file_path="paa-csvsearcha.csv"

#open the file to be read

df=pd.read_csv(file_path, usecols =["query"],squeeze = True)

#block to create a dataframe

key_search=list(df)

#create an empty output dictionary

output_csv={}

#creating dictionary output_csv...

key=1

##counter variable key for the dictionary...

max_ques_val=0

#block for a loop that goes through each keyword one by one and stores the output

Step 4

Retrieve the Search Results Page into Python.

for searchKey in key_search:

page = 'https://www.google.com/search?q='+searchKey

#url to be searched

req = requests.get(page, headers={'User-Agent': 'Mozilla/5.0'})

#avoid acting as a bot

soup = BeautifulSoup(req.content,'html5lib')

#soup object to parse the file

#print(soup)

Step 5

Parse the HTML for the PAA Answer Box Questions.

At this point, when I did my first search on red shoes, I used the following manner to find the div class tag in which the PAA questions were tagged in the HTML

on Google for me. Chances are, this may be different for you.

In order to find the div tag for you, follow the following steps:

A. Right click on your mouse and choose ‘Inspect’ (I am assuming you are using a Chrome browser)

B. Click on the “select an element” icon as shown in the screenshot below.

C. Move the cursor to the first PAA.

This will highlight the HTML for the first PAA.

D. Look for the div class ID in here:

In my case, the div class id was Lt3Tzc, which I only saw the first time when I was putting this post together.  On my subsequent visit, the div class id still exists but is hidden.

How do I know this?

I looked for the div class in the Python output when I uncomment the line ‘print(soup) in the line in the last line Step 3 above and run the program.

This div class id is missing from the view in Chrome highlighted below:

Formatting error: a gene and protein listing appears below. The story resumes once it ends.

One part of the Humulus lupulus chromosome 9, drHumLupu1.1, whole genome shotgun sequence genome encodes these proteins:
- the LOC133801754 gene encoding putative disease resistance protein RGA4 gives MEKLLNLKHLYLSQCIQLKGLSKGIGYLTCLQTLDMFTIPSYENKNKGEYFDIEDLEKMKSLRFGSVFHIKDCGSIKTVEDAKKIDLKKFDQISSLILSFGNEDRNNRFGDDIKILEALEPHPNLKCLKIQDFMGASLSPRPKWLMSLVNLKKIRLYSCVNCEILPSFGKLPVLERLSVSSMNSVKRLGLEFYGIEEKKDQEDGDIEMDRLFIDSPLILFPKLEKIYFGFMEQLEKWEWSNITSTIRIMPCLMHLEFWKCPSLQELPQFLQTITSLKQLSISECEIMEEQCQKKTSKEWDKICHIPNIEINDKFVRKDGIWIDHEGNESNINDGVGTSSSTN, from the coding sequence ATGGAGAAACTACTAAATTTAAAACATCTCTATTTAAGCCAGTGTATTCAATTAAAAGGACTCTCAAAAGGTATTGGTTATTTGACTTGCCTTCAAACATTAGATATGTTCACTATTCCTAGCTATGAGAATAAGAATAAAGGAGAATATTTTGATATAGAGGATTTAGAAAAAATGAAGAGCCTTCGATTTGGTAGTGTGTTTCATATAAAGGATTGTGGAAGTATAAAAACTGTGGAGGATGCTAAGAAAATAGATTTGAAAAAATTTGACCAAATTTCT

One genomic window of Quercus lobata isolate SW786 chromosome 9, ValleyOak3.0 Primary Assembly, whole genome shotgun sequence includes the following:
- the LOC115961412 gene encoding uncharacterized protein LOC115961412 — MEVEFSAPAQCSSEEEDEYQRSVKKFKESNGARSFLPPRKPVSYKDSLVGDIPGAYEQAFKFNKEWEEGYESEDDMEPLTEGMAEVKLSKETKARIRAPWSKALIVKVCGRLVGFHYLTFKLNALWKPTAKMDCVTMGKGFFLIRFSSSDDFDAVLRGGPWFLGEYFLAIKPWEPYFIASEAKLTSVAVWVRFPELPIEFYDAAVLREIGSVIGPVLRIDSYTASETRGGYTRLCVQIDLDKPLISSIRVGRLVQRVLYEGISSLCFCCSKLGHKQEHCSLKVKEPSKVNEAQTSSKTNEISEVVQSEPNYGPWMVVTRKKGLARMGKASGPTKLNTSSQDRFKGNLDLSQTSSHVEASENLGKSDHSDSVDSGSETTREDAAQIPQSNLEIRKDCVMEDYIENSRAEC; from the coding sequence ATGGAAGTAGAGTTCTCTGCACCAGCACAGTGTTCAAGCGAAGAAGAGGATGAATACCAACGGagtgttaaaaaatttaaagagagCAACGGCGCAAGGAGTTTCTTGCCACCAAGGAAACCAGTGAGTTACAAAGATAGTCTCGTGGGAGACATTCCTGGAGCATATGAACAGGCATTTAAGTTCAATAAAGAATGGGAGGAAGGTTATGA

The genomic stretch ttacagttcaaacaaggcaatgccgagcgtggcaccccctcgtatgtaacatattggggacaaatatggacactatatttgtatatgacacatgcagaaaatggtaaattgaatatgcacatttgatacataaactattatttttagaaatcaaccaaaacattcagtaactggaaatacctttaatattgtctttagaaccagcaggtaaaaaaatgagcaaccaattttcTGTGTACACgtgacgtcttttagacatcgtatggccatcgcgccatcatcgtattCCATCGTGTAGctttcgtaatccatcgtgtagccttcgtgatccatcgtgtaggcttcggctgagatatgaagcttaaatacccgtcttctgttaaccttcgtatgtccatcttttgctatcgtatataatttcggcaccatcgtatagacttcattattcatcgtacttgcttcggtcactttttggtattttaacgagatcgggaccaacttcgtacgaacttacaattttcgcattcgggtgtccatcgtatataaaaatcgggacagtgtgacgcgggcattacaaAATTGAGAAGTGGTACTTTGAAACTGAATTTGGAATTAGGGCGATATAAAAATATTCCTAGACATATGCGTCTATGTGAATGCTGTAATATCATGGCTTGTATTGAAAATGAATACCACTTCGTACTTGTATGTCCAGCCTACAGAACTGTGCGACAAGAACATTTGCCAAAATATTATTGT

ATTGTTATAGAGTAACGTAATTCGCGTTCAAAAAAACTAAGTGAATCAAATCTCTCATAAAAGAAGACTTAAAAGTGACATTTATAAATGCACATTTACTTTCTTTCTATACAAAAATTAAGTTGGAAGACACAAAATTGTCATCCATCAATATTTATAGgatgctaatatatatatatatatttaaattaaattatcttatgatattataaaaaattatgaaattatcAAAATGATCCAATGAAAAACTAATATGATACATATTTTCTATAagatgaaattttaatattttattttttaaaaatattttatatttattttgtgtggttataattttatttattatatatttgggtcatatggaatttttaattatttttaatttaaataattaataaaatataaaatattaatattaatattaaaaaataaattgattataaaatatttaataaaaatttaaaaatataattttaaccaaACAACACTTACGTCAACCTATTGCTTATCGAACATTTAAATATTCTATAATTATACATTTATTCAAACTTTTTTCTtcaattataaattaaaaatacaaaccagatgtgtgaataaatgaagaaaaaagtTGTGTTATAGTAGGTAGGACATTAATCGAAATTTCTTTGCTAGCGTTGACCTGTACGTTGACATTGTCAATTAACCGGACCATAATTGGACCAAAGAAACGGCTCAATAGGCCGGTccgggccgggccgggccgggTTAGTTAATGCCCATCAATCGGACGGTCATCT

E. Store everything in the target Div class id in an empty list.

#block to create an empty list called paa_list and look for content to be added that is within a certain div class

paa_list=[]

#create empty list

div_tag=soup.find_all("div", {"class": "Lt3Tzc"})

#find all data with div tag with class Lt3Tzc and store it in div_tag variable...

for tags in div_tag:

paa_list.append(tags.text)

#add each element to the list..

count=len(paa_list)

#print(count)

#count total elements...

print("searched word:",searchKey)

#print searched word on console...

print("Questions fetched:\n",paa_list)

#print questions fetched on console...

print("\n")

#next line

F. Store PAA in case Google ever shows 10 questions.

if count == 1:

output_csv[key]=[searchKey, paa_list[0]];

#check the count in the list and accordingly assign it to the dictionary

elif count == 2:

output_csv[key]=[searchKey, paa_list[0], paa_list[1]];

#check the count in the list and accordingly assign it to the dictionary

elif count == 3:

output_csv[key]=[searchKey, paa_list[0], paa_list[1], paa_list[2]];

#check the count in the list and accordingly assign it to the dictionary

elif count == 4:

output_csv[key]=[searchKey, paa_list[0], paa_list[1], paa_list[2], paa_list[3]];

#check the count in the list and accordingly assign it to the dictionary

elif count == 5:

output_csv[key]=[searchKey, paa_list[0], paa_list[1], paa_list[2], paa_list[3], paa_list[4]];

#check the count in the list and accordingly assign it to the dictionary

elif count == 6:

output_csv[key]=[searchKey, paa_list[0], paa_list[1], paa_list[2], paa_list[3], paa_list[4], paa_list[5]];

#check the count in the list and accordingly assign it to the dictionary

elif count == 7:

output_csv[key]=[searchKey, paa_list[0], paa_list[1], paa_list[2], paa_list[3], paa_list[4], paa_list[5], paa_list[6]];

#check the count in the list and accordingly assign it to the dictionary

elif count == 8:

output_csv[key]=[searchKey, paa_list[0], paa_list[1], paa_list[2], paa_list[3], paa_list[4], paa_list[5], paa_list[4], paa_list[6], paa_list[7]];

#check the count in the list and accordingly assign it to the dictionary

elif count == 9:

output_csv[key]=[searchKey, paa_list[0], paa_list[1], paa_list[2], paa_list[3], paa_list[4], paa_list[5], paa_list[6], paa_list[7], paa_list[8]];

#check the count in the list and accordingly assign it to the dictionary

elif count == 10:

output_csv[key]=[searchKey, paa_list[0], paa_list[1], paa_list[2], paa_list[3], paa_list[4], paa_list[5], paa_list[6], paa_list[7], paa_list[8], paa_list[9]];

#check the count in the list and accordingly assign it to the dictionary